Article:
MESOP : ISW INTELLIGENCE SUMMARY: February 11-20, 2016 Reviewing the Week Compiled by Harleen Gambhir & Dina Shahrokhi

This report is derived from open sources collected  & processed at ISW during the reporting period. The report includes analysis on Russia, Syria, Turkey, Iraq, ISIS,  Kurdistan.
Key Take-Away -Russia strategically outmaneuvered the U.S. to secure Syrian regime gains, threaten Turkey, and expand its military footprint in the Middle East. Russia is pressuring U.S. partners in the Middle East and NATO in pursuit of its grand strategic objective of expanding its influence globally at the expense of the U.S. Three developments this week highlight Russian gains.
Russia introduced a “cessation of hostilities” agreement in Syria that permits its client Syrian regime and Iranian partner to continue operations unhindered. The agreement allows for the distribution of humanitarian aid to particular cities, but it has not led to a cessation of violence and will not likely be implemented. The façade of achieving a ceasefire in principle allows Russia, Iran, and the Assad regime to consolidate recent military gains across western Syria and prepare for future operations to encircle and besiege Aleppo City, while reinforcing the desire of the United States to stay out of the conflict. Increased regime pressure on Aleppo City will likely eliminate or radicalize current and potential U.S. partners in northern Syria, thereby empowering Salafi-jihadi militant groups.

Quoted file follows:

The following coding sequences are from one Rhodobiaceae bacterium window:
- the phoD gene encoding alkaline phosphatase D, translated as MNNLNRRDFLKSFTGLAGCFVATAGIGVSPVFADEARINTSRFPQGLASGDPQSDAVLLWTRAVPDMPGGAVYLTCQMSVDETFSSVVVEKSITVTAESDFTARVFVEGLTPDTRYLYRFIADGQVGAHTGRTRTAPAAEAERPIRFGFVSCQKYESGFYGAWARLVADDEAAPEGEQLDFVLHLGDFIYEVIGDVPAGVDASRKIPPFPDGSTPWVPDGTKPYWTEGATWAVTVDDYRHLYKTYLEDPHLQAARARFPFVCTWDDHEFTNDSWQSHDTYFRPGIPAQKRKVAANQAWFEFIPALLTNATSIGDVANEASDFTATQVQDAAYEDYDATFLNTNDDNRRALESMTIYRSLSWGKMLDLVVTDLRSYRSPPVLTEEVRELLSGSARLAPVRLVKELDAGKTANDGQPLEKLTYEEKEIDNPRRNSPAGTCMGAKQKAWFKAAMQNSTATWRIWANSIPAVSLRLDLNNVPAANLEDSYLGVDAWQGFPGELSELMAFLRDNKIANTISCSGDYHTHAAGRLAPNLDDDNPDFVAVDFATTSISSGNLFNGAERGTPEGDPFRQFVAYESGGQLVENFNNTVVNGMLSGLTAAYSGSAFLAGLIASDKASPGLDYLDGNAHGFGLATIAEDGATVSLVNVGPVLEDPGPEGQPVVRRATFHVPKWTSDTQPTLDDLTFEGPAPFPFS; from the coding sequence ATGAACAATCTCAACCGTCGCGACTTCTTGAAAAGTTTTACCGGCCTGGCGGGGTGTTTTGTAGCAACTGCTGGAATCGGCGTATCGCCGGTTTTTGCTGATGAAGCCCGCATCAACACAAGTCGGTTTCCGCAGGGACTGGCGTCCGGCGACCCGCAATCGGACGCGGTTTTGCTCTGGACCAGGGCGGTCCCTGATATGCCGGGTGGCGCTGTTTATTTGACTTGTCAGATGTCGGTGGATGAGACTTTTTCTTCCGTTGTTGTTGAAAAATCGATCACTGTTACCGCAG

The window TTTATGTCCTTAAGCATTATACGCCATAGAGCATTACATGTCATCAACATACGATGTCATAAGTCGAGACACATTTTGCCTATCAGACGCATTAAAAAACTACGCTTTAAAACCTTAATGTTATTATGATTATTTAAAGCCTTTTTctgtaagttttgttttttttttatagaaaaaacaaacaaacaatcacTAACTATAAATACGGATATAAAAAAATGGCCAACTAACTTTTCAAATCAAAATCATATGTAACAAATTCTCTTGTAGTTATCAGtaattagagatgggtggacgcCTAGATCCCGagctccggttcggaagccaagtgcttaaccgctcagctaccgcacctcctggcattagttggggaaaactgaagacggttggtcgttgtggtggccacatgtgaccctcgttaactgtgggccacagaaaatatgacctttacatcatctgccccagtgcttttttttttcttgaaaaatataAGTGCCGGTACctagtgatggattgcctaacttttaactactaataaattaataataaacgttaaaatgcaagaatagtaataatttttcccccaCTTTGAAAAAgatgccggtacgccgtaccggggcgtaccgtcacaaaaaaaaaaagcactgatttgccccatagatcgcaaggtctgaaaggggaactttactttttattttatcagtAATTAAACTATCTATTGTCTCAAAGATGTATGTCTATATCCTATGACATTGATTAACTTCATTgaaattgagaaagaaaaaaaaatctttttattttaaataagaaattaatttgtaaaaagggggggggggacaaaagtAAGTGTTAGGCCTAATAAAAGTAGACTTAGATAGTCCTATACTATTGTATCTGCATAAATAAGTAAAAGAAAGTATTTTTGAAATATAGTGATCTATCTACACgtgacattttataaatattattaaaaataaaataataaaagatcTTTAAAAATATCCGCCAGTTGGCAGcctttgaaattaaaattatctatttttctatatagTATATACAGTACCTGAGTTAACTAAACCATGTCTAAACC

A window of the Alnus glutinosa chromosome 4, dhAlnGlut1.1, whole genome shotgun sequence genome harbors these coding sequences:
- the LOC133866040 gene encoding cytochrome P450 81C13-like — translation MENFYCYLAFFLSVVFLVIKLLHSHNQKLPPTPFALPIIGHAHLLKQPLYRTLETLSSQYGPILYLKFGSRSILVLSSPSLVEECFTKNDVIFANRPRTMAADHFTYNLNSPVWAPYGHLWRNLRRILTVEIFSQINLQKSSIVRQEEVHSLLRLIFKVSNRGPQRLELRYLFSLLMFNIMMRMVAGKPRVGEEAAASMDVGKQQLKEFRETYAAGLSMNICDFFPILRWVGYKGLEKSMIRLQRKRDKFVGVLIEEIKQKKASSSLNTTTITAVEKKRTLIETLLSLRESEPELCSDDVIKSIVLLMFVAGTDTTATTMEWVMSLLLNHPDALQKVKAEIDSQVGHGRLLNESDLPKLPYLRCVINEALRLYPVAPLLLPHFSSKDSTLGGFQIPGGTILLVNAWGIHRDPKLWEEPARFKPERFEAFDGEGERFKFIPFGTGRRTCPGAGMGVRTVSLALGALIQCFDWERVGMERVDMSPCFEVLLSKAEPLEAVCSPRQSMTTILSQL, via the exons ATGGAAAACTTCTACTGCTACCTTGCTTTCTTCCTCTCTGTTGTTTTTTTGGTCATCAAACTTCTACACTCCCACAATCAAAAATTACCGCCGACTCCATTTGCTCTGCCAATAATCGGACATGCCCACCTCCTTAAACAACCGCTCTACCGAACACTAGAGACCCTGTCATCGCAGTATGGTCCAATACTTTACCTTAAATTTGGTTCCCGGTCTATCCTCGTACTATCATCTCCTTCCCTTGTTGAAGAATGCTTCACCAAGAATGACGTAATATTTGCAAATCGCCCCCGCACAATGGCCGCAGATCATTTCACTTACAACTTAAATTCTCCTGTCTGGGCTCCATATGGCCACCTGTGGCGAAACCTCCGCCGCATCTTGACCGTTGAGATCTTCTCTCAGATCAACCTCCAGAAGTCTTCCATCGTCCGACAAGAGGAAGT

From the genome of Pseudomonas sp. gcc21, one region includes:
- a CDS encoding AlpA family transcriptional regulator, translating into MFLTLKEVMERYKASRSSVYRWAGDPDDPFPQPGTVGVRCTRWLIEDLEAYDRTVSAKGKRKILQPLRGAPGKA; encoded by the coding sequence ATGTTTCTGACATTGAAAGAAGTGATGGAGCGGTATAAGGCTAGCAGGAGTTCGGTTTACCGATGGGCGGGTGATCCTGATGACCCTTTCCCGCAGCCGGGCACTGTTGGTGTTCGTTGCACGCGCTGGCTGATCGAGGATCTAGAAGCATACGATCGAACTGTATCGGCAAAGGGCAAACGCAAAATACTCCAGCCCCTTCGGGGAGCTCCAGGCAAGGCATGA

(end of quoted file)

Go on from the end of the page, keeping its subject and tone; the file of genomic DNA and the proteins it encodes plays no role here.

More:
Russia’s success in Aleppo has exacerbated fault-lines in the U.S.-led anti-coalition in ways that challenge Turkey and NATO. Syrian Kurdish forces are exploiting the Russian-backed regime offensive to create a united Kurdish territory along the Turkish border. Turkey escalated its military involvement in Syria in response to Kurdish gains, facilitating transit of Syrian opposition fighters and announcing plans to establish a 10-kilometer “buffer zone” along the Syrian-Turkish border on February 16. The Russian-backed Syrian offensive will not only exacerbate the Turkish-Kurdish conflict, but will also widen the schism between Turkey and the U.S. as the latter will likely continue to rely on its Kurdish partners in the fight against ISIS.